In fact, women’s magazine Cosmopolitan touted computers as a great career for women in the 1960s, pointing out the opportunity available to so-called “computer girls,” according to Stanford University.
Yet women’s participation and employment in computing, science and engineering industries has actually shrunk over the years, even as their educational and work opportunities increased.
What happened? In some ways, computer scientists realized that programming was more than just setting up machines — it was a rich, complicated science, full of intellectual challenge.
Male computer scientists also sought to beef up the prestige of programming eventually, according to Stanford’s historical research. They created professional associations and awards to tout their accomplishments — and a few even began campaigns to attribute errors to their female counterparts.
The nascent field of computer programming became masculinized, and women began to drop out from it. The trend took its toll. According to NPR, the number of women majoring in computer science dropped from almost 40 percent at its peak to around 17 percent now.
These days, the problem begins even earlier, well before college and entering the job force. Though girls start off as strong as boys in math and science when they’re young, they begin to fall out as they get older. By the time they get to college, female majors in the subjects have dropped.
Much of this is attributed to lack of encouragement and mentorship, lack of role models and academic environments where girls aren’t free to take risks and possibly fail.
“I do think, from my point-of-view, that women aren’t as encouraged as men in math and engineering classes,” Missy believes. “I’m not sure if it’s because these are men that are pretty uneasy around women in general, if boys just tend to band together, or if it’s an innate belief that women aren’t good at these subjects. If you’re a woman in these classes, you have to be pretty tough and aggressive — but not too aggressive — to get attention and support.”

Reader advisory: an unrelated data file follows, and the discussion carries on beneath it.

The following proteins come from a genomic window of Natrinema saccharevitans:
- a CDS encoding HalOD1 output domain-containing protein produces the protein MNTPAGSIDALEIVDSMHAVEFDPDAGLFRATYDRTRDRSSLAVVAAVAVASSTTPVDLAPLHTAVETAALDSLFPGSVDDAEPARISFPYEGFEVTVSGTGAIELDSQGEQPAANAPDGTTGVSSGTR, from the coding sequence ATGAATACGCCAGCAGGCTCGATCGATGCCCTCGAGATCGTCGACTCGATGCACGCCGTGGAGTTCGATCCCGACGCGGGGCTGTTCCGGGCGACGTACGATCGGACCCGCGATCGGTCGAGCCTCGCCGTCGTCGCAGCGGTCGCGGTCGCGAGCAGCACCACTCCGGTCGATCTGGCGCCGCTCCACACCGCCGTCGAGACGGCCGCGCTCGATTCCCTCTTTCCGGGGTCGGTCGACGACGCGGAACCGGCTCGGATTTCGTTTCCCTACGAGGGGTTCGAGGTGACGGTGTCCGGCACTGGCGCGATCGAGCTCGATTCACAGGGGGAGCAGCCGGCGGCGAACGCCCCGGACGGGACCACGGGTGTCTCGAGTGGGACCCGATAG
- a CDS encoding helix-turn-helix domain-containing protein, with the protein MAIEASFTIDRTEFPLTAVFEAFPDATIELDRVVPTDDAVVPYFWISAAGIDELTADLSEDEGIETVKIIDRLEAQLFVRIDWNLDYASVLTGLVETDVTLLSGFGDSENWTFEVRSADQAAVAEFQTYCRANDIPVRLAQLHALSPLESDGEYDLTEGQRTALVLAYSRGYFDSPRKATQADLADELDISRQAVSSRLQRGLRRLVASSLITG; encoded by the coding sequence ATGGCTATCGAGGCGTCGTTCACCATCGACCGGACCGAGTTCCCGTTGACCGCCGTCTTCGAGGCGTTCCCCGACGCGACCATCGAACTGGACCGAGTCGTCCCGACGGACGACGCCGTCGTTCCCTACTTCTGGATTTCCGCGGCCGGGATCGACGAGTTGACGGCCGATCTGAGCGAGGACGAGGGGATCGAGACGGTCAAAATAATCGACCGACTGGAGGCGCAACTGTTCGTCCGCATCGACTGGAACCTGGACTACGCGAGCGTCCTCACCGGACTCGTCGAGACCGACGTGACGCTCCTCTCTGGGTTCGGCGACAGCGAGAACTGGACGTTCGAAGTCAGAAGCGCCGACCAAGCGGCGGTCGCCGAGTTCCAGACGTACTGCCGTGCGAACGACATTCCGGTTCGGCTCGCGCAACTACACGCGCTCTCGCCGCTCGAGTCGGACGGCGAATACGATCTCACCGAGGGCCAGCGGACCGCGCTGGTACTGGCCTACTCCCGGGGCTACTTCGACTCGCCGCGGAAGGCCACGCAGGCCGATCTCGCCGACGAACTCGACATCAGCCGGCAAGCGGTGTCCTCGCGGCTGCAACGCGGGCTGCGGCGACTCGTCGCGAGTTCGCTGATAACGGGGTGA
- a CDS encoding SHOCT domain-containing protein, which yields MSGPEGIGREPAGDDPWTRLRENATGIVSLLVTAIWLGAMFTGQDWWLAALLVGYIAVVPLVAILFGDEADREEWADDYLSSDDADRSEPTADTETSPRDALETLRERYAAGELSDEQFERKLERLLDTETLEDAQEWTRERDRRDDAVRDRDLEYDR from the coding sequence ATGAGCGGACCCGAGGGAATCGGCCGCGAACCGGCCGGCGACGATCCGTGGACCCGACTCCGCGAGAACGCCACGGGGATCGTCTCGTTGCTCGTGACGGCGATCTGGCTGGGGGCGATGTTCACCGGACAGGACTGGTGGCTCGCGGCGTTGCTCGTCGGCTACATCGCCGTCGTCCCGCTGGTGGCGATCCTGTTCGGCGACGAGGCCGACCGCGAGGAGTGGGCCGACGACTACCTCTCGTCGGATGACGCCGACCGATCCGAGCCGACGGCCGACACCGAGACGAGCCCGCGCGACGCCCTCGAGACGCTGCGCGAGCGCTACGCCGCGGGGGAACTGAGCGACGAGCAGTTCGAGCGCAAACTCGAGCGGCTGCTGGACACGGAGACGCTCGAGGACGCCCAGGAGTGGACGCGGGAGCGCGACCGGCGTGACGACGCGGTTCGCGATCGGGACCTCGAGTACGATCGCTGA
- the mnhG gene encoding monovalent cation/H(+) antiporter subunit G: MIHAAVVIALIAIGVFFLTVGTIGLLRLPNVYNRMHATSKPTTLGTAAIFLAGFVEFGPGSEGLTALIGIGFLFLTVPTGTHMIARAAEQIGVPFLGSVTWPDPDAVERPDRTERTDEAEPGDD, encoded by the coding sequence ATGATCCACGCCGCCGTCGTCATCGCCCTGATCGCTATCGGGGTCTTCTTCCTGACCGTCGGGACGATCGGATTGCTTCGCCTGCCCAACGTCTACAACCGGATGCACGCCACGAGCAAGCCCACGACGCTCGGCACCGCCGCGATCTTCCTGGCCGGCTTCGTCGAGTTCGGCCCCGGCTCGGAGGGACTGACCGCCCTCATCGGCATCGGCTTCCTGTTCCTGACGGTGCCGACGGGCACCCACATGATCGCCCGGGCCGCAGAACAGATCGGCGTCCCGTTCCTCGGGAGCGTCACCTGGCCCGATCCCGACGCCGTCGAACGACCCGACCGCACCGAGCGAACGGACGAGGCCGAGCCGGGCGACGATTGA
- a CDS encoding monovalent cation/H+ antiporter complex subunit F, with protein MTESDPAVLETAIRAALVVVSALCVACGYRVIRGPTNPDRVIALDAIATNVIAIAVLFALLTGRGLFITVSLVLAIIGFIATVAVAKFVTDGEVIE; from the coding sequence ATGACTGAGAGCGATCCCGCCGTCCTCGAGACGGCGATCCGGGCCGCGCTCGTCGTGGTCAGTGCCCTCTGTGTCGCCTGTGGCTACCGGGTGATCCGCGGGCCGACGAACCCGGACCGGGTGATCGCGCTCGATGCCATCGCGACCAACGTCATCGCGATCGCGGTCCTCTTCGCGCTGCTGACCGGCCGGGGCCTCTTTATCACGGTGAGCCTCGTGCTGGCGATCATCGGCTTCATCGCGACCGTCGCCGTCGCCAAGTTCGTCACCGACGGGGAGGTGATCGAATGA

Missy says she’s often reluctant to voice her opinions like these “because no one wants to hear people whine,” she says. “But when you have the president of a school like Harvard saying women don’t have the aptitude for math or science, you know he’s just saying what many men are thinking.”
Missy refers to a high-profile incident in 2005 where Larry Summers, then president of Harvard University, attempted to explain the lower participation of women in science and math as a result of their biological differences from men. His comments inspired furor and outrage from the public.
Missy remembers hearing about Summers’ remarks in high school, and they had a lasting impression on her. “You hear something like that and the anger can fuel you, like you want to prove them wrong,” she says. “But then again, you get angry because why should you deal with this gender pressure in addition to the challenge of just mastering your subject? When someone who’s supposedly educated and intelligent says something like that, it’s just fuel for someone less intelligent who’s looking to knock women down a little.”
Yet many hope to reverse the historical trend and reignite women’s role in STEM industries. It’s not just a question of social justice — if the tech industry wants to reach untapped markets, it needs makers that represents the wider audiences they want to reach.
A host of initiatives are in place to boost girls’ interests in STEM fields and subjects like programming. Groups like Girls Who Code want to boost young girls’ interest in programming, and existing organizations like Girl Scouts are creating special badges and projects that focus on tech subjects like app development and gaming.